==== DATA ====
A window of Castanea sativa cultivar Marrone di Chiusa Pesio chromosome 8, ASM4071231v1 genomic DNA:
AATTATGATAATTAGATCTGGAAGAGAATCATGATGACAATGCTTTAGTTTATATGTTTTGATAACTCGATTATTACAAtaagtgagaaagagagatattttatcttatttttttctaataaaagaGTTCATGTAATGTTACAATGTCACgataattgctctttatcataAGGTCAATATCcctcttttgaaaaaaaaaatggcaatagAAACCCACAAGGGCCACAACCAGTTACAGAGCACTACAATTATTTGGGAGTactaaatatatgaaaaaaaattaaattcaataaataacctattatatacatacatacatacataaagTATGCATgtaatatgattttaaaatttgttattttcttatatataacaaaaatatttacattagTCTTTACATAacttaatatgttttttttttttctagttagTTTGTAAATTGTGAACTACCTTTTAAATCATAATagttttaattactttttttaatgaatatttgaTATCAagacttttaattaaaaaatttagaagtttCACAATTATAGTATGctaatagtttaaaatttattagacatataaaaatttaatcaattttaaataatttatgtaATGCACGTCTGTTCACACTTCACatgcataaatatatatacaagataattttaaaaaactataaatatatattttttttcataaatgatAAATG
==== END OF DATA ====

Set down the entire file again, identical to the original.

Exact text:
A window of Castanea sativa cultivar Marrone di Chiusa Pesio chromosome 8, ASM4071231v1 genomic DNA:
AATTATGATAATTAGATCTGGAAGAGAATCATGATGACAATGCTTTAGTTTATATGTTTTGATAACTCGATTATTACAAtaagtgagaaagagagatattttatcttatttttttctaataaaagaGTTCATGTAATGTTACAATGTCACgataattgctctttatcataAGGTCAATATCcctcttttgaaaaaaaaaatggcaatagAAACCCACAAGGGCCACAACCAGTTACAGAGCACTACAATTATTTGGGAGTactaaatatatgaaaaaaaattaaattcaataaataacctattatatacatacatacatacataaagTATGCATgtaatatgattttaaaatttgttattttcttatatataacaaaaatatttacattagTCTTTACATAacttaatatgttttttttttttctagttagTTTGTAAATTGTGAACTACCTTTTAAATCATAATagttttaattactttttttaatgaatatttgaTATCAagacttttaattaaaaaatttagaagtttCACAATTATAGTATGctaatagtttaaaatttattagacatataaaaatttaatcaattttaaataatttatgtaATGCACGTCTGTTCACACTTCACatgcataaatatatatacaagataattttaaaaaactataaatatatattttttttcataaatgatAAATG